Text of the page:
As someone who has dealt with several investment bankers over the years, I almost fell on the floor laughing. This quote, although a figment of Mark's fertile imagination, actually encapsulates the polar opposite views on money and work-life balance the bankers and protesters have. I can envision the protesters on the street chanting, while the investment bankers, who work incredibly long hours look down upon the protesters like they are aliens from another planet, because they don’t value the almighty dollar. Meanwhile, it does not take much imagination to conceive of the frustration of the protesters, who cannot voice their complaints to the very people they despise, because the bankers are working day and night to make money; so much so, that they are not accessible.

I am not sure everyone will agree, but I think this was a brilliant observation by Mark. Whether you side with the Bay Street bankers or the protesters, Mark has poignantly pointed out how diametrically opposed the two sides are.

The blogs posted on The Blunt Bean Counter provide information of a general nature. These posts should not be considered specific advice; as each reader's personal financial situation is unique and fact specific. Please contact a professional advisor prior to implementing or acting upon any of the information contained in one of the blogs.

Wednesday, October 26, 2011

The Outrageous Penalties that can be assessed for not filing IRS Information Forms

The recent U.S. tax amnesty program that concluded in September was controversial to say the least. Even Finance Minister Jim Flaherty weighed in saying that “U.S. authorities are spreading unnecessary stress and fear among law-abiding Canadians in their aggressive pursuit of offshore tax cheats.”

In the last week or so there have been a couple articles stating that the IRS may be softening its position in regard to Canadians, however, in the meantime, the filing requirements remain unchanged.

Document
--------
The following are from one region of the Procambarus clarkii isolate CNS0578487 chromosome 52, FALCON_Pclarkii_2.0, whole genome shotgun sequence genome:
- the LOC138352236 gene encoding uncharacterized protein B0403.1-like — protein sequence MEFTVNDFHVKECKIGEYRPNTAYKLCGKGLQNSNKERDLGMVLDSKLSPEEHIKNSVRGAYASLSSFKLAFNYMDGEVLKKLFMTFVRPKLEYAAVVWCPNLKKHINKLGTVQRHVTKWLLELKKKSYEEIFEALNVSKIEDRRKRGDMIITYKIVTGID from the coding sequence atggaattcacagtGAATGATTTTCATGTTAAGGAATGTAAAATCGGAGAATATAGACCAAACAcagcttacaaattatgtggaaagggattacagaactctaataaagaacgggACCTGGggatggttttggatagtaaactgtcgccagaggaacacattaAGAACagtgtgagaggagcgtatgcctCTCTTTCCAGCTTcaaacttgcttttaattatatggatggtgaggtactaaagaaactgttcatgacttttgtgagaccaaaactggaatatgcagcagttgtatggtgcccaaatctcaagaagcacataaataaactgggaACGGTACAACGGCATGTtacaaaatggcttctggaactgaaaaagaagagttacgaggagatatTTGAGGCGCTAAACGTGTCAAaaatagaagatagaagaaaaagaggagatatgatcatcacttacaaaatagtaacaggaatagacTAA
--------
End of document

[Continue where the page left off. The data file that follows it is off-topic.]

There has been much written about the requirement to file U.S. returns. However, in this blog I want to discuss other U.S. forms that may be required for Canadians who have to file U.S. tax returns whether as U.S. citizens or deemed U.S. residents.

As I noted in prior blogs, I used to file U.S. tax returns, but have not done so for almost two years. Thus, this blog is just for information purposes; please see your U.S. advisor to ensure compliance with your filing requirements and confirm any penalty provisions applicable to you.

Form TD F 90-22.1

This form was front and centre in regard to the amnesty filing program. This form is required to be filed by any U.S. citizen or resident who has a financial interest in, or signature authority on, a foreign bank account (i.e. any account in Canada, whether a bank account or investment brokerage account).

Failure to file this form could result in penalties ranging from $500 for a negligent violation, to $10,000 for a non-willful violation to a maximum of $100,000 or 50% of the value of the account for a willful violation. The potential penalties seem absurd for not filing an information form. Some think the hidden agenda of this form is to provide the IRS full disclosure should you die and be subject to U.S. estate tax.